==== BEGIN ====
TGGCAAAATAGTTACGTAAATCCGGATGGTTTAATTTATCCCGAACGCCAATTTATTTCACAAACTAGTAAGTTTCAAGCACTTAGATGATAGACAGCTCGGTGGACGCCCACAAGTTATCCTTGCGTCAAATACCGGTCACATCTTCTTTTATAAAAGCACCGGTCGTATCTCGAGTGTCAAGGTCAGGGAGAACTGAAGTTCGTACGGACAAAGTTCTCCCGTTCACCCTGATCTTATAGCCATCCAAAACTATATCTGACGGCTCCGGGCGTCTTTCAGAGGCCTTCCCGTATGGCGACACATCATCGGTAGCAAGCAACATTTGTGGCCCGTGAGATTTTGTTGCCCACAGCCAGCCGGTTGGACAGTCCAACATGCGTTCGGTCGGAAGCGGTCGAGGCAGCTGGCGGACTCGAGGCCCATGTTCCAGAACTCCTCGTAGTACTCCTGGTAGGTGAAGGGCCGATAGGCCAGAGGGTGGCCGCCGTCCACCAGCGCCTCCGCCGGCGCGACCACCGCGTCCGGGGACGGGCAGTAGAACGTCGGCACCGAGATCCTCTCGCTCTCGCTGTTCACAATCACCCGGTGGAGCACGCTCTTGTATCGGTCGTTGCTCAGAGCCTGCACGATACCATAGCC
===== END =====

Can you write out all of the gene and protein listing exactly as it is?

TGGCAAAATAGTTACGTAAATCCGGATGGTTTAATTTATCCCGAACGCCAATTTATTTCACAAACTAGTAAGTTTCAAGCACTTAGATGATAGACAGCTCGGTGGACGCCCACAAGTTATCCTTGCGTCAAATACCGGTCACATCTTCTTTTATAAAAGCACCGGTCGTATCTCGAGTGTCAAGGTCAGGGAGAACTGAAGTTCGTACGGACAAAGTTCTCCCGTTCACCCTGATCTTATAGCCATCCAAAACTATATCTGACGGCTCCGGGCGTCTTTCAGAGGCCTTCCCGTATGGCGACACATCATCGGTAGCAAGCAACATTTGTGGCCCGTGAGATTTTGTTGCCCACAGCCAGCCGGTTGGACAGTCCAACATGCGTTCGGTCGGAAGCGGTCGAGGCAGCTGGCGGACTCGAGGCCCATGTTCCAGAACTCCTCGTAGTACTCCTGGTAGGTGAAGGGCCGATAGGCCAGAGGGTGGCCGCCGTCCACCAGCGCCTCCGCCGGCGCGACCACCGCGTCCGGGGACGGGCAGTAGAACGTCGGCACCGAGATCCTCTCGCTCTCGCTGTTCACAATCACCCGGTGGAGCACGCTCTTGTATCGGTCGTTGCTCAGAGCCTGCACGATACCATAGCC